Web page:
In the midst of these stabilizing statements, there is a sense of slipperiness, an intimation that it’s impossible to be fully sure where either the domain of inside or outside lies. The discursive reinforcement of ontological separation heightens the sense that their confusion is frightening. Similarly, the horror that accompanies this threatened breakdown of distinctions, what Julia Kristeva has termed the abject, leads inExtreme Makeover to a full-fledged reliance on and preoccupation with images. In this case, the power of appearance functions as the “realest” state of being, thus making the image the most potent defense against boundary blurring and, in effect, heightening the authority of the show itself. Yet, as Baudrillard has theorized, in an age of simulation where images are entirely referential, “reality is dead.” What we think of as real is merely a form of “residual nostalgia,” particularly if that reality is linked to the image.
 It’s no wonder, given this rather bleak pronouncement on the “real,” that the popularity of makeover programs, reality television and surgical procedures should surge (and fuse) in a form of conceptual backlash. Indeed, it could well be that beauty offers the most direct link to that long-lost and idealized past where the subject was whole and the body stable. Whether nostalgic dream or attainable goal, beauty promises to arrest the deteriorating and decaying body and to eliminate the wrinkles, fat, and sagging flesh that signal the “abject.” In so doing, beauty earns the power to fix the hyperreality of the image and to restore realism. What could be more appealing?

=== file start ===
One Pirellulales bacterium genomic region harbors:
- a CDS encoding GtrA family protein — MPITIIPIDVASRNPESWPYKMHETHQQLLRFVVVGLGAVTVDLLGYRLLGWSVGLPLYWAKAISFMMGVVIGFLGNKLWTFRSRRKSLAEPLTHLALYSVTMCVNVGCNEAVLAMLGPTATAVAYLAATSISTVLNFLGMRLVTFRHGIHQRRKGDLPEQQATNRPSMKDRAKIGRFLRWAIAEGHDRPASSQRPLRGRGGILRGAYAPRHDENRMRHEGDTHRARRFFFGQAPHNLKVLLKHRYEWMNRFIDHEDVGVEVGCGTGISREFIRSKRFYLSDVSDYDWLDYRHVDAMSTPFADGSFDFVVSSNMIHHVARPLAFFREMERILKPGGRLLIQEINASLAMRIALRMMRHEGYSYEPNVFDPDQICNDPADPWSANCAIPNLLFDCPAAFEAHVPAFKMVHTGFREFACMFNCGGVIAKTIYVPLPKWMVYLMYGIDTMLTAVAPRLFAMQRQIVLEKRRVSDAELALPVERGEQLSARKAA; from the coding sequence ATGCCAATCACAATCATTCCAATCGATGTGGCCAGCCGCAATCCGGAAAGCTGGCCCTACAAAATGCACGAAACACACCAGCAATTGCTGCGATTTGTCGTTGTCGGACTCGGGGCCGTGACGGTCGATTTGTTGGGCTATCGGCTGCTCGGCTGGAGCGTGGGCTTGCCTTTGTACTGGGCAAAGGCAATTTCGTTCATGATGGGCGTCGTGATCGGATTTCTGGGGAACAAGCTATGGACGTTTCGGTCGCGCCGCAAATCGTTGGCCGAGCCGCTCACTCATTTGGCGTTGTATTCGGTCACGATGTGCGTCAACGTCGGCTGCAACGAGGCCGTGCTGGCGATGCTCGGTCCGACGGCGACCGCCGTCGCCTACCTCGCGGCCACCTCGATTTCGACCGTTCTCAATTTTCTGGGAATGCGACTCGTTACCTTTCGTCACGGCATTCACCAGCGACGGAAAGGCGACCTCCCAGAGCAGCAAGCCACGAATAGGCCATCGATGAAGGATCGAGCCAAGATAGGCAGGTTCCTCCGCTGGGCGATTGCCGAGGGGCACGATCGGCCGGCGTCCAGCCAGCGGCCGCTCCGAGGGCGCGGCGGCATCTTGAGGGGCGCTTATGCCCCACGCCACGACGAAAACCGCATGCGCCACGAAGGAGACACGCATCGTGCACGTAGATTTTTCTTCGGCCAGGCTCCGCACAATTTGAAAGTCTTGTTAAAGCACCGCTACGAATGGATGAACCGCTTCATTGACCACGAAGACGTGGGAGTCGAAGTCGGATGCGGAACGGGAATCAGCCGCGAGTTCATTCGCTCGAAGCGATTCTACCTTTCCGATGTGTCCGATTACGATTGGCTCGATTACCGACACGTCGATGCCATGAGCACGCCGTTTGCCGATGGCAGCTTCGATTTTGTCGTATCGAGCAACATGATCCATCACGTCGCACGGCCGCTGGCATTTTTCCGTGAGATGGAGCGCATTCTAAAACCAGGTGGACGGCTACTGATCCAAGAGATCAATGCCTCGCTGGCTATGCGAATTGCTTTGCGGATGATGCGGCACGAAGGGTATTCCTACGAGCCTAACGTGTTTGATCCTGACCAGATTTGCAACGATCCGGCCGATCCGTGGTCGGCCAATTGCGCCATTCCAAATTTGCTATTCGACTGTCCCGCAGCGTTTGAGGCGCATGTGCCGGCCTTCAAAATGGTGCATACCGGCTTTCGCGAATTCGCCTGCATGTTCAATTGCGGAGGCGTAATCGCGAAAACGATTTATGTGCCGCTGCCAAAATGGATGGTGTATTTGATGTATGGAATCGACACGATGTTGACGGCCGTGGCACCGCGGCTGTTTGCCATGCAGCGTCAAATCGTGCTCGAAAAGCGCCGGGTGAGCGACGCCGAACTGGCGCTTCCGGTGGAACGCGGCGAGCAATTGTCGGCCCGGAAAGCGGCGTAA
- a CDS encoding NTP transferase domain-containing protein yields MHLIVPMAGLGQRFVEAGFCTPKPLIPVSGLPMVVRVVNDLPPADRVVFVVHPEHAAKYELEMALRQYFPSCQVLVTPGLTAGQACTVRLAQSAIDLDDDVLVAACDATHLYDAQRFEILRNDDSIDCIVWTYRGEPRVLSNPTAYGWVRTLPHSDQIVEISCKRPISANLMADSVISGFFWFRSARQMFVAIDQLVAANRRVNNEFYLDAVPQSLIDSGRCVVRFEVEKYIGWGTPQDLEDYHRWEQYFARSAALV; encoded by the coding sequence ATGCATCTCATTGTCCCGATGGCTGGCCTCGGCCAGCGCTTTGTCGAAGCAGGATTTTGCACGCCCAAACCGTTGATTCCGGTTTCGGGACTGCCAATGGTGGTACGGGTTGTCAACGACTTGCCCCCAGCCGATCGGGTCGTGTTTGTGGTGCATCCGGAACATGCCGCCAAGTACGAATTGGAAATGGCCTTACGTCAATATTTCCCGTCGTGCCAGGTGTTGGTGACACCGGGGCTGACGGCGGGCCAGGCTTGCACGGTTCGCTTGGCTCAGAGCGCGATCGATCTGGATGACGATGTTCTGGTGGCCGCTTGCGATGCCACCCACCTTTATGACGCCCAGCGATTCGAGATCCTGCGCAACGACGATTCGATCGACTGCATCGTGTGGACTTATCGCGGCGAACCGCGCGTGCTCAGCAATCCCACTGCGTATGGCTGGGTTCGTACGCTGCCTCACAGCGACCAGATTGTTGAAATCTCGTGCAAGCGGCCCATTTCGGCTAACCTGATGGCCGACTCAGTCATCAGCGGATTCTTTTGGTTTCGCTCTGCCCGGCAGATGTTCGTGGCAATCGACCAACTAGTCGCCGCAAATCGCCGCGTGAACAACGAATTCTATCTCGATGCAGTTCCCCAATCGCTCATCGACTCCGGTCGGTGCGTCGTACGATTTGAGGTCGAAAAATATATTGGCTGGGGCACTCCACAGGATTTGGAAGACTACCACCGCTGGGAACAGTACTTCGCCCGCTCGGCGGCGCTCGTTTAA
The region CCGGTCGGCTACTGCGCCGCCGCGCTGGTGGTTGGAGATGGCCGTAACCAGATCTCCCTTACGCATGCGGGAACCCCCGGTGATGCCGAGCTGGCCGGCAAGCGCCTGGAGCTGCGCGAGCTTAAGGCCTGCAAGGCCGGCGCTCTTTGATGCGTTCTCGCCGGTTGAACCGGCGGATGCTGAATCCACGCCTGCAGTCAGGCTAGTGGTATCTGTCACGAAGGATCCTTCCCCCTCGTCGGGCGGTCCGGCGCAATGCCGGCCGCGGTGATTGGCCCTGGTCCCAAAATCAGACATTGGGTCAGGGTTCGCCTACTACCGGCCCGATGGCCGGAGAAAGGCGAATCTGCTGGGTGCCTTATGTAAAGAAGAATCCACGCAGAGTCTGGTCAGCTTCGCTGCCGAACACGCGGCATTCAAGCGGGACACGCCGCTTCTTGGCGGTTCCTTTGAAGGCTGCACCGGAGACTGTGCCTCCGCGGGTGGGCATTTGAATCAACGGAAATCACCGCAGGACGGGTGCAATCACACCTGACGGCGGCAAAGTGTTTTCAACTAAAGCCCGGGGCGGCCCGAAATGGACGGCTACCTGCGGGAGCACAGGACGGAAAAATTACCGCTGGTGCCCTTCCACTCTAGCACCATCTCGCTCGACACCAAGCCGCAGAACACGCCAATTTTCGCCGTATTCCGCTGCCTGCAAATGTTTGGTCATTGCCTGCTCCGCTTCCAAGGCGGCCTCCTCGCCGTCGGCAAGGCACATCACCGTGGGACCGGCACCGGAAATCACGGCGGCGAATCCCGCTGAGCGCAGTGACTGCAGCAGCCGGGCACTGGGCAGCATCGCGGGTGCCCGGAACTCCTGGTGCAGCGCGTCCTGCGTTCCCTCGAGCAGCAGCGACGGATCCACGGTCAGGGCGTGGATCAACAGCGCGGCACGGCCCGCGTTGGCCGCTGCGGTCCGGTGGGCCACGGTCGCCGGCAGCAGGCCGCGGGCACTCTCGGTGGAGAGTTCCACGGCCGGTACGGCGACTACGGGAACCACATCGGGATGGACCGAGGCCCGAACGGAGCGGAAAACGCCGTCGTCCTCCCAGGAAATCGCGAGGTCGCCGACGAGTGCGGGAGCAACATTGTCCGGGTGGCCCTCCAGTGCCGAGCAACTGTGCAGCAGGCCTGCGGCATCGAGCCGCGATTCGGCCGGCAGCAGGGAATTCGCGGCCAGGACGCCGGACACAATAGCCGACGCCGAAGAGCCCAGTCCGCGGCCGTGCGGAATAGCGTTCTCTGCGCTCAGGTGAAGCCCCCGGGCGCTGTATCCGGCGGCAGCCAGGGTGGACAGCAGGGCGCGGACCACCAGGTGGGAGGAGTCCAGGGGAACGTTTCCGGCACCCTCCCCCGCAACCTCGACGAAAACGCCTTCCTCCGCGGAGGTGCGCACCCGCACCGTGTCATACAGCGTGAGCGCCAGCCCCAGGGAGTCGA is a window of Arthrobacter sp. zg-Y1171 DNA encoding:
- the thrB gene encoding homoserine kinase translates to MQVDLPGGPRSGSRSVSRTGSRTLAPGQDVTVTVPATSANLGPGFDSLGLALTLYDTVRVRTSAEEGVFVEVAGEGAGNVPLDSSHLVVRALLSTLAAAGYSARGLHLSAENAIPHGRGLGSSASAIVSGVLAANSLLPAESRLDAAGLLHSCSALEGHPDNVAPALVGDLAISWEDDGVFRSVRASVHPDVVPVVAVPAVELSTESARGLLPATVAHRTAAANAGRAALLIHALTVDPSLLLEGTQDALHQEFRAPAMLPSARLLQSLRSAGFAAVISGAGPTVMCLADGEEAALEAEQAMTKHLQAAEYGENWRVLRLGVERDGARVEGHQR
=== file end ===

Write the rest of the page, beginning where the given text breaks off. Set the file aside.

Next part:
Celestial Bodies: A Star is Born
 In the context of this reliance on images, it’s appropriate that celebrity functions as a critical element of the Extreme Makeovernarrative. Indeed, unlike the models of Pygmalion or My Fair Lady, where Eliza Doolittle’s transformation from a flower-monger to a “regular lady” suggests an investment in (and anxiety about) class mobility, Extreme Makeover is not interested in manners or pronunciation. Though class (as cued by grammar, teeth problems, jobs, etc.) plays tacitly at the edges of the Extreme Makeovernarrative, it’s not class itself that either must be changed or that stands as the source of all problems. The underlying crisis is one of beauty and the dire consequences that befall those who do not possess it. The motivation is not to become a lady (or gentleman) but to alter the signs of the body so that it will be read as what the culture deems most beautiful, a movie star. It’s about glamour, not grammar.